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Tabletop Game / Middle-earth Role Playing

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Licensed from the Tolkien Estate, Middle-earth Role Playing (or just MERP) was a Role-Playing Game published by Iron Crown Enterprises from 1982 to 1996 using a streamlined version of the Role Master game rules.

Set in the world of The Silmarillion, The Hobbit, and The Lord of the Rings, MERP allowed players to run campaigns in any era of Middle-earth's history—though the default era was the year 1640 of the Third Age, approximately a millennium and a half before the War of the Ring in a time when Sauron is only just starting to rebuild his power. The southern kingdom of Gondor is recovering from civil war, while the northern kingdom of Arnor is under seige from the Witch-King of Angmar. The Great Plague has just ended, drastically reducing the population in northwestern Middle-earth but opening up new opportunities for the survivors. Sauron remains in hiding, but his servants, the Nazgûl, gather forces under his banner. The lands are less settled but also more free, and Elves, Men, Dwarves, and even Hobbits might find adventure.


Because its setting was relatively little-detailed by Tolkien, MERP was allowed a great deal of creative freedom and developed its own mythos derivative but distinct from Tolkien's, with a close attention to the languages and cultures of Middle-earth.

MERP went out of publication in 1996 and the license reverted to the Tolkien Estate. Other Middle-earth RPGs have since been published by Decipher (The Lord of the Rings Roleplaying Game, 2002-2005, tying into the Peter Jackson movies) and Cubicle 7 (The One Ring, 2011-2020, taking place shortly after The Hobbit).

The game had a thriving fan community rallied around the fanzine Other Hands, which ceased publication in 2001. Other Hands was succeeded by an extensive fan module project and the current webzine, Other Minds.

Middle-earth Role Playing provides examples of the following tropes:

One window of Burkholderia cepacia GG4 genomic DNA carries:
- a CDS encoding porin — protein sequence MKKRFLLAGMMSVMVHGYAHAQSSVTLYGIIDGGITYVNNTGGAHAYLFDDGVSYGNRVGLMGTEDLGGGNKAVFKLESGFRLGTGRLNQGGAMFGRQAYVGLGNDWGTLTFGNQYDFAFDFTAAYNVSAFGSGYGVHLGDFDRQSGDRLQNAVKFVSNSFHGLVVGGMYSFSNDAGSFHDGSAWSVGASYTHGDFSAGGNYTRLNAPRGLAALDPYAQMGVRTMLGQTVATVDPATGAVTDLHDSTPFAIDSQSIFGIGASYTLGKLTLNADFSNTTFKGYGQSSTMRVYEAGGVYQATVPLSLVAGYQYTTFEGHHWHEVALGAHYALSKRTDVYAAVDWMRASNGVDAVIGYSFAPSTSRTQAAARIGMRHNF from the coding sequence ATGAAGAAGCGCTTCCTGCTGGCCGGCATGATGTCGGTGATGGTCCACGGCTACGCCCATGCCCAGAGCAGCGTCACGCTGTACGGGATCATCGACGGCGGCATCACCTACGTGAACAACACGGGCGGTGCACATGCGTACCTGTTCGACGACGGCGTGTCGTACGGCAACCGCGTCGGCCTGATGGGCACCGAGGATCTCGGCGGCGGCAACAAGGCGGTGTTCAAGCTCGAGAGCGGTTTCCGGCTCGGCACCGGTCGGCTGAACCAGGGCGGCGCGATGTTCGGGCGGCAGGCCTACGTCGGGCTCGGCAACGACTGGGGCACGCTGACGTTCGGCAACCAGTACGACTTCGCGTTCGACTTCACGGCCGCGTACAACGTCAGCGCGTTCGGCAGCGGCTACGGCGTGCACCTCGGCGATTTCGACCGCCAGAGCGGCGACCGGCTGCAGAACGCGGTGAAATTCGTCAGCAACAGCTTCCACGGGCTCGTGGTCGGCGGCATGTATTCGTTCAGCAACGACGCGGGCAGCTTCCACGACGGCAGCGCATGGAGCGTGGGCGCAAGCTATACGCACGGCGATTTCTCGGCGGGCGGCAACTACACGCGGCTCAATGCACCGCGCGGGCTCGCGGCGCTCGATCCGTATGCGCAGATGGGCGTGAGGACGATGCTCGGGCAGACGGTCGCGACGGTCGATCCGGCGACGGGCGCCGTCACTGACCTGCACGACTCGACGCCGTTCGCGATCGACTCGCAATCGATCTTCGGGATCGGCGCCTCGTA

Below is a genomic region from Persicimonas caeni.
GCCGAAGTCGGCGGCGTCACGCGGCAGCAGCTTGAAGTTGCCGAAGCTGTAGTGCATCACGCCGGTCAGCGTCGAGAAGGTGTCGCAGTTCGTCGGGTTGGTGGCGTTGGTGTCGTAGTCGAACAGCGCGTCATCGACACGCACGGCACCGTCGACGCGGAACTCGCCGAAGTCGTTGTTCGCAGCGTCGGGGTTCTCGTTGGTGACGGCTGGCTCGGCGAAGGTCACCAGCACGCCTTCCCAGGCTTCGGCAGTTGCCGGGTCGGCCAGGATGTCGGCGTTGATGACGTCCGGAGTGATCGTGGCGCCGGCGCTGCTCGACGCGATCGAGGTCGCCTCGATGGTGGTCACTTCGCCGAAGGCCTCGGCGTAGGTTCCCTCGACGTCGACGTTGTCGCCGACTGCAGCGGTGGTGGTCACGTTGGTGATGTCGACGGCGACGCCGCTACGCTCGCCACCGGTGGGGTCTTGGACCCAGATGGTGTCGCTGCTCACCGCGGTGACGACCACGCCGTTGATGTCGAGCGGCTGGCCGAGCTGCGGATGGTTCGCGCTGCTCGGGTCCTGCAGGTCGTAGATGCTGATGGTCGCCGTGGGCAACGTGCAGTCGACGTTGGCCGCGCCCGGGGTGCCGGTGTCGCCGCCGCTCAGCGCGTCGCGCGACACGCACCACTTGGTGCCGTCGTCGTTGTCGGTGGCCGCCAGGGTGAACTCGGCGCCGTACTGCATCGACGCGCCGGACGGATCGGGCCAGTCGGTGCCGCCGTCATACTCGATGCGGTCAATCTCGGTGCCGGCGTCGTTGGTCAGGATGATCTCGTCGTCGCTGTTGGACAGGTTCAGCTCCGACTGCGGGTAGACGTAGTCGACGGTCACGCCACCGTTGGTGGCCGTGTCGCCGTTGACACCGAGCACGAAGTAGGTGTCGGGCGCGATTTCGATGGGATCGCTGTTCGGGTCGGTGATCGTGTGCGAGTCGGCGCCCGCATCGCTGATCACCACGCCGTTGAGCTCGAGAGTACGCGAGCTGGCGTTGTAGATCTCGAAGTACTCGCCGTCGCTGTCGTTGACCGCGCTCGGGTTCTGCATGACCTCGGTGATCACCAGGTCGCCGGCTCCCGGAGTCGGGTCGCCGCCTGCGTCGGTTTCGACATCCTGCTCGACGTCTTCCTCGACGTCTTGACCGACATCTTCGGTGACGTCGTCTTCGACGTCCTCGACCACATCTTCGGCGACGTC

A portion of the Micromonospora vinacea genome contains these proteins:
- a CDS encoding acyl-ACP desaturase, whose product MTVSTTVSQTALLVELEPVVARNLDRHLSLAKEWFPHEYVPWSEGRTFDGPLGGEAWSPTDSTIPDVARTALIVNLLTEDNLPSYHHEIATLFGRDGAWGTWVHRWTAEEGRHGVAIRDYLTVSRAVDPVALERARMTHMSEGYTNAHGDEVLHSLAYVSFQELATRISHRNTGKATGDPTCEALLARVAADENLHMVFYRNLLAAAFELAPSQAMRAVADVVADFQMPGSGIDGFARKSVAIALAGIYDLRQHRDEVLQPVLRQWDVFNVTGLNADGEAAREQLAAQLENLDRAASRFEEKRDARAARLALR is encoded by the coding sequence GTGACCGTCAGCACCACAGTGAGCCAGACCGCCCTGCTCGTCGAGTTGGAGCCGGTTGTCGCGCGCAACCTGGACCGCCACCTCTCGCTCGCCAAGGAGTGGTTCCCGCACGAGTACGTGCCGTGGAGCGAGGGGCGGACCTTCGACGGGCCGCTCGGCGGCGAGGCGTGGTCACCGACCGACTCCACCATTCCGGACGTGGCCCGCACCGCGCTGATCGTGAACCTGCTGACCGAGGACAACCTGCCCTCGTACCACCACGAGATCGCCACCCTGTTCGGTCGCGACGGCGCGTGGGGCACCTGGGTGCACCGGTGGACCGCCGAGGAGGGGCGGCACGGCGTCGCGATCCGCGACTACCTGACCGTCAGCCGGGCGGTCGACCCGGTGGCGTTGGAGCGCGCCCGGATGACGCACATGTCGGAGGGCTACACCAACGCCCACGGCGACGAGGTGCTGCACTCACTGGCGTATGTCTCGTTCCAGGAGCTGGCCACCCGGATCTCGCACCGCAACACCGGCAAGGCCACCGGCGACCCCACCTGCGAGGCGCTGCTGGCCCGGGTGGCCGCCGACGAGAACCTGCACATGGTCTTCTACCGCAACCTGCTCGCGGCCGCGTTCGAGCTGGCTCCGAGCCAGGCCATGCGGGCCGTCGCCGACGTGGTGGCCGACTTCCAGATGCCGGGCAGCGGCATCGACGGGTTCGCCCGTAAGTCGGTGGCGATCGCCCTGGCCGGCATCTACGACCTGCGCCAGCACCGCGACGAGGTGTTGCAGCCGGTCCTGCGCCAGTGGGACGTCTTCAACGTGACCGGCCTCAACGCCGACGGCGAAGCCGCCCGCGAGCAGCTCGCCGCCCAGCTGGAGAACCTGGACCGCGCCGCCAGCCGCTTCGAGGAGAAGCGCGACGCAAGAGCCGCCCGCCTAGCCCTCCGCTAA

• Adaptation Expansion: And how. MERP just about doubled the information available on Middle-earth from what Tolkien provided, and that's no mean feat. For example, they provided unique and fleshed-out cultures for the "enemy" Men such as the Easterlings and Southrons.
  • All There in the Manual: Information on the names on an early map was found only in an unpublished gazetteer, which thankfully can be found in several places online.
  • Animal Motifs: Seven of the nine Nazgûl have a helm based on some sort of animal (Akhôrahil and Ren do not). Khamûl's is dragon, Dwar's is a war-dog, Indûr Dawndeath's is an elephant (or more precisely, a Mûmak), Hoarmûrath's is a polar bear, Adûnaphel's is a falcon, and Ûvatha's is a bat. The Witch-King has a helm in the shape of an octopus because the artist mistook the Dragon-helm of Dor-lómin on the cover of Unfinished Tales for the crown of Númenor, which she assumed was a cephalopod (Númenor being a seafaring civilization; in fact, the crown of Númenor was a simple winged helm).
  • Armor Is Useless: Played with. Plate and chain armor are decent, reducing (in the case of chain) or greatly reducing (in the case of plate) the chance of taking a bad critical though wearers are more likely to take non critical concussion hit damage which can wear them down over time. Rigid leather and unarmored were generally 50/50 depending on the weapon type being faced but soft leather was almost useless, being more likely to result in taking a critical against all weapon types.
  • Awesome, but Impractical: Morning stars and flails both have a decent combat bonus (+10, equivalent to two skill ranks in the weapon type) and the morning star has secondary criticals which are otherwise rare in one handed weapons. However they both have an 8% chance to fumble, the highest in the game, and in addition to any penalty on the fumble table you also automatically critically hit yourself if you do fumble them, making them more dangerous to the user than the enemy a lot of the time.